We join the Anglican church from 2011 up to 2016 but there is no any improvement or any changes. But when you appeared, also our names appeared. Therefore we became happy and happy. And we hope everything will continuous like in this way.

So you know even in our home land we have more than 200 Christian within our tribes without any pastor or even not deacon (preacher). Therefore when you will help us we will be strong and lead our people as our heavenly Father want us to do. 

Our main problem is this. Now we have those who know how to preach like Pastor Isaac Momma and Pastor Isaac Pur and so on. But maybe after the short period of time we will go back to our home land (North Sudan) and Pastor Momma will go back to his home land (South Sudan) and what will we do when we still have no pastor? We will remain as it is like before. For example, as you know, when there is no shepherd, the hyena can do what they want. And we hope you will help us to report all this to Bishop.

Second example: The son can make a lot of mistake when the father didn’t teach him properly.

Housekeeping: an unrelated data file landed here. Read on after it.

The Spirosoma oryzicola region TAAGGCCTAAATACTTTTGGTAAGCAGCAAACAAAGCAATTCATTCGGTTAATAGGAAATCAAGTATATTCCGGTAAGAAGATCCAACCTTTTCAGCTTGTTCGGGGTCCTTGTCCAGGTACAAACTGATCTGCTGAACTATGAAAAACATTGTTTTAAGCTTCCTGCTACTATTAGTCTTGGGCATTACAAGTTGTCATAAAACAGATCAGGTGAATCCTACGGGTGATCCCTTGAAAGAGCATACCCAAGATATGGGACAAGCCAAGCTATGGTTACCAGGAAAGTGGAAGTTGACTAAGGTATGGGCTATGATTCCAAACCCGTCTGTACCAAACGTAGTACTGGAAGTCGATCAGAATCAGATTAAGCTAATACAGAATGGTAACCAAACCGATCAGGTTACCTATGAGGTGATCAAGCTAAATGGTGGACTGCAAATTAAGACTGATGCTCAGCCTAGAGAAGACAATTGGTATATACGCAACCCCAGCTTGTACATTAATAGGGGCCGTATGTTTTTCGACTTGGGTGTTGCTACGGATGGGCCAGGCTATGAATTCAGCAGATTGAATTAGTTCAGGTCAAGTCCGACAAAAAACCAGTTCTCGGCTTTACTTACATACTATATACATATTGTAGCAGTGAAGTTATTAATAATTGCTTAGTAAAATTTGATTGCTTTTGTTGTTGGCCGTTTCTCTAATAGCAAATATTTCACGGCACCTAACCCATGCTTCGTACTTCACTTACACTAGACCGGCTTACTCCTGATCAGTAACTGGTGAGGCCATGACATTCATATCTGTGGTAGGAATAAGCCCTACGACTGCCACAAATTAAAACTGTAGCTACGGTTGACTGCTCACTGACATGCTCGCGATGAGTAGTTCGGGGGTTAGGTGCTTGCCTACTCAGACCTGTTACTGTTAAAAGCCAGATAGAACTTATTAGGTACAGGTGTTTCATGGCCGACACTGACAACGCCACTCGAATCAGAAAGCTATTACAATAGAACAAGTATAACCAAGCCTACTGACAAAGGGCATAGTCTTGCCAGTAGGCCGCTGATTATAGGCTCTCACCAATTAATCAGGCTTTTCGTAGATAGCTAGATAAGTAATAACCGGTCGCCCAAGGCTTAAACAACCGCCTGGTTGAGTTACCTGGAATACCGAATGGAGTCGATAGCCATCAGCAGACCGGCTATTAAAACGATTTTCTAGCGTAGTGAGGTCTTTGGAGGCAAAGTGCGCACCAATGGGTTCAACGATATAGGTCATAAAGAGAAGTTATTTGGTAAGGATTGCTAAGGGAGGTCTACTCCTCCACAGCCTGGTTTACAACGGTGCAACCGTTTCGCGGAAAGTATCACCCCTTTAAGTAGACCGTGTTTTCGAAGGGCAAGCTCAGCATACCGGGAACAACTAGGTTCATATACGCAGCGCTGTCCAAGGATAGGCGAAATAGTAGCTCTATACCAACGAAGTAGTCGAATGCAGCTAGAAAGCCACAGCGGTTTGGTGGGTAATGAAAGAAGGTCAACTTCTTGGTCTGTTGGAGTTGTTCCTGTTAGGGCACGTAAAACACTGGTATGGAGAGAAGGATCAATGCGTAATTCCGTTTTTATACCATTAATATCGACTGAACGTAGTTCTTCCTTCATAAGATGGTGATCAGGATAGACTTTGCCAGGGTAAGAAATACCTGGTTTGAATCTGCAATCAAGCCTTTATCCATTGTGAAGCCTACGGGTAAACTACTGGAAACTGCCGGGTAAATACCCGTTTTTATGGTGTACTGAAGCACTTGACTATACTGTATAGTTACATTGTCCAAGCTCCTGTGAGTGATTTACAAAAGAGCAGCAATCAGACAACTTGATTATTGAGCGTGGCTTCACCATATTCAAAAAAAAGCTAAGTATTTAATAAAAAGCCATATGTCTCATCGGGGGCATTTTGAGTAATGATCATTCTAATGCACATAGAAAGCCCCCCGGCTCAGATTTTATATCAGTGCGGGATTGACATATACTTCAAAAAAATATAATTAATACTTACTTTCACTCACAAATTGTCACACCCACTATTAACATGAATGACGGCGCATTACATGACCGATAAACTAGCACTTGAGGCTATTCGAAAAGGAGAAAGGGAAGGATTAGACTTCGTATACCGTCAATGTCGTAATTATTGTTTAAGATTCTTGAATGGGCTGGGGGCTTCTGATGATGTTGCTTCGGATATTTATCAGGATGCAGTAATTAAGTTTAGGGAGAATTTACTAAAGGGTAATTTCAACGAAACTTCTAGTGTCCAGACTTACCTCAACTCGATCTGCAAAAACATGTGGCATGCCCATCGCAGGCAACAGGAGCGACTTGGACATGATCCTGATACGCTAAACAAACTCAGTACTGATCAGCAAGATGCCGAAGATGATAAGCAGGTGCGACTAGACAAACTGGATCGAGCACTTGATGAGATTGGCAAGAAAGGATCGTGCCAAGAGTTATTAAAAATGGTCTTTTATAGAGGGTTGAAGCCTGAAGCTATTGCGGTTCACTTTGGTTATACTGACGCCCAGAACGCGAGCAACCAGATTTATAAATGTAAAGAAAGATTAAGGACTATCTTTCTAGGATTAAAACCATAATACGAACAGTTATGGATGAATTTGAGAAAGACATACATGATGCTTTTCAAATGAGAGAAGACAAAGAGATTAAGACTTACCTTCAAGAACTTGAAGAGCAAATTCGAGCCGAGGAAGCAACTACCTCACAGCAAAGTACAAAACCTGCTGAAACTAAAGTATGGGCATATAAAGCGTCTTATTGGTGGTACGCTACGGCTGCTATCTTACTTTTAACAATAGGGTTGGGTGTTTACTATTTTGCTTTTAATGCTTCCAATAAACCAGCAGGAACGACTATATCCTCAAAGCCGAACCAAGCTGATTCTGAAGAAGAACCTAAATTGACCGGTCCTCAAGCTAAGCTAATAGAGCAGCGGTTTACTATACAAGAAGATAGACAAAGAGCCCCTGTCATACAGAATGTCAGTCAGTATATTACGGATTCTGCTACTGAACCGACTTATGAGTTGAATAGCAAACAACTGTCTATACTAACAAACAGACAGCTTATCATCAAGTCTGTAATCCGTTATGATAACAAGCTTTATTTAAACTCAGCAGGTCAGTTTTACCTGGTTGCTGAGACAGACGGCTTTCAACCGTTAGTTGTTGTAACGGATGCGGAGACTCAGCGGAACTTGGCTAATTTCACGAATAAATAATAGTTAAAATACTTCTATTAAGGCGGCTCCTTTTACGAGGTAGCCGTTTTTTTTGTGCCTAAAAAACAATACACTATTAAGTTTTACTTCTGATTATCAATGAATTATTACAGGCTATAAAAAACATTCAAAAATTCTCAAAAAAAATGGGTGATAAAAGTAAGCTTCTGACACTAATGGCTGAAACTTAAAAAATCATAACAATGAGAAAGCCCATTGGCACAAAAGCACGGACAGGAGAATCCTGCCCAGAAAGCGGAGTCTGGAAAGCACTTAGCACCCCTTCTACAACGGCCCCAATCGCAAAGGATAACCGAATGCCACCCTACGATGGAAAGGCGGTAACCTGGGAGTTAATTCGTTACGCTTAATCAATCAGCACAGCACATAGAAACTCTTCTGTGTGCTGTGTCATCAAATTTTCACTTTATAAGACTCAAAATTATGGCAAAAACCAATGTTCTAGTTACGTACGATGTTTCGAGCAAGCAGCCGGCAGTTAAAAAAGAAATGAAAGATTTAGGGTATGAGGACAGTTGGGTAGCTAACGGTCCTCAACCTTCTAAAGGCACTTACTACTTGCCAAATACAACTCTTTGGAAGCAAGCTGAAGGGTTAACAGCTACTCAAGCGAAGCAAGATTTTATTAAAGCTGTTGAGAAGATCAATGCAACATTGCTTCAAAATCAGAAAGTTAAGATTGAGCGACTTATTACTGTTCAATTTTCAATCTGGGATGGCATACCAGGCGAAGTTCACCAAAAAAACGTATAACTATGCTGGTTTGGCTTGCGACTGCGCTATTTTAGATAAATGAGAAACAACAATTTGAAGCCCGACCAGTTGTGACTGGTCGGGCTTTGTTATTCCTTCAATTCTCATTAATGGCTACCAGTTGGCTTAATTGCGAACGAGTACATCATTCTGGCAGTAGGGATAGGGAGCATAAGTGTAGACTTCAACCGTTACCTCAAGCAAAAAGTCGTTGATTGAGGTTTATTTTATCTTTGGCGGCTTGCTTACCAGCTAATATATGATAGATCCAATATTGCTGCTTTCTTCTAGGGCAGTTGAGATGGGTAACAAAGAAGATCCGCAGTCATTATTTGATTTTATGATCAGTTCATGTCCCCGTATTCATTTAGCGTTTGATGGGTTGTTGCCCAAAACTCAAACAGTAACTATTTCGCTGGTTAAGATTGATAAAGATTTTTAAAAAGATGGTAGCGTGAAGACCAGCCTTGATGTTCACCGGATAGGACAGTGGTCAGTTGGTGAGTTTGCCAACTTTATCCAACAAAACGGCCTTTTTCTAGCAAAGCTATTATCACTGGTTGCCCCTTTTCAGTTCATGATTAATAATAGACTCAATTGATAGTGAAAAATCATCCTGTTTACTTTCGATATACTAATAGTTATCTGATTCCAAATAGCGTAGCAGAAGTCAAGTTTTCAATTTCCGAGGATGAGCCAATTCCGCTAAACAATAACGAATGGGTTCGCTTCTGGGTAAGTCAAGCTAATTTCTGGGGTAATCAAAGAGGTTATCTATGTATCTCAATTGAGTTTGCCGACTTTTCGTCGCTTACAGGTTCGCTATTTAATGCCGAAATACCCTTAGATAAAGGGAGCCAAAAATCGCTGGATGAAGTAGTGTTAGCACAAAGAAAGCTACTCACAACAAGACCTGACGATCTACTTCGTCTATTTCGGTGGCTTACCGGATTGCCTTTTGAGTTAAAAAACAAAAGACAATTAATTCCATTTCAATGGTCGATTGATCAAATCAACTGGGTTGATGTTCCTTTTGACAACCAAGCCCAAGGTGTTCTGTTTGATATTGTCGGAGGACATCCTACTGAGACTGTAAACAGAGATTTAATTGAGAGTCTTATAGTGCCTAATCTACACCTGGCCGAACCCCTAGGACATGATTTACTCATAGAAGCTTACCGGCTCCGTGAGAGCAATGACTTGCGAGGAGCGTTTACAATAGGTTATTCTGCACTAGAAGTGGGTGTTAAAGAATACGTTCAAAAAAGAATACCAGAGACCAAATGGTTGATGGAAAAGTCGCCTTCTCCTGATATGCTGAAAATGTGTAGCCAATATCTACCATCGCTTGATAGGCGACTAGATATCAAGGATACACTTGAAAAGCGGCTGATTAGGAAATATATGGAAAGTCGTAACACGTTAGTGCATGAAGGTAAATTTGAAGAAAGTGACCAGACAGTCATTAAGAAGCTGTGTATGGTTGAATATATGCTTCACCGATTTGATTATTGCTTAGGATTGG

That is all.

by Jum-jum congregation"


~ Please Pray with us ~


~ With thanksgiving for the ordination of three priests and five deacons at Area Assembly Nov 24, 2016


 For a new Dean of St Frumentius' Anglican Theological College and for Bishop Grant as he functions as Acting Dean

~ For Egypt, especially as the church has to endure more suffering at the hands of terrorists

~ For the Reverend Sammy Shehata, bishop elect for North Africa (Algeria ,Tunisia and Libya) as he prepares for his consecration February


~ For a new congregation which is developing among the Tama-Koi people and for representatives to the Koma and Shurma people expressing interest in the gospel.


~with thanksgiving for new partnerships developing with the church in Kenya and Djibouti